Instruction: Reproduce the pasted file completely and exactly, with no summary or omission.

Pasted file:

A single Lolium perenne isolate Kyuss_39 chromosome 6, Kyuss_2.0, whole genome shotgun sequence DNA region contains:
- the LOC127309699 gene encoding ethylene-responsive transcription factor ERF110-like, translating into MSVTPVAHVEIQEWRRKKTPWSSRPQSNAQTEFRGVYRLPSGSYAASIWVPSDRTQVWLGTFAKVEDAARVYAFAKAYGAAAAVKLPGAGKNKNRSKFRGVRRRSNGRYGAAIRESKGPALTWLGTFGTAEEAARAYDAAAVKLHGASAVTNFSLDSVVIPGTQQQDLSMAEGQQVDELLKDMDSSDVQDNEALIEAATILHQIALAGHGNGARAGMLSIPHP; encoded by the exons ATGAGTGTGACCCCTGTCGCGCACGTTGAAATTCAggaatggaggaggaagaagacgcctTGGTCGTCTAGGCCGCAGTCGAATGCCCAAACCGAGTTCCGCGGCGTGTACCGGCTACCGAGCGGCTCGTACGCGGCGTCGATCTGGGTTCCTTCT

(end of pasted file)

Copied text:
A single Lolium perenne isolate Kyuss_39 chromosome 6, Kyuss_2.0, whole genome shotgun sequence DNA region contains:
- the LOC127309699 gene encoding ethylene-responsive transcription factor ERF110-like, translating into MSVTPVAHVEIQEWRRKKTPWSSRPQSNAQTEFRGVYRLPSGSYAASIWVPSDRTQVWLGTFAKVEDAARVYAFAKAYGAAAAVKLPGAGKNKNRSKFRGVRRRSNGRYGAAIRESKGPALTWLGTFGTAEEAARAYDAAAVKLHGASAVTNFSLDSVVIPGTQQQDLSMAEGQQVDELLKDMDSSDVQDNEALIEAATILHQIALAGHGNGARAGMLSIPHP; encoded by the exons ATGAGTGTGACCCCTGTCGCGCACGTTGAAATTCAggaatggaggaggaagaagacgcctTGGTCGTCTAGGCCGCAGTCGAATGCCCAAACCGAGTTCCGCGGCGTGTACCGGCTACCGAGCGGCTCGTACGCGGCGTCGATCTGGGTTCCTTCT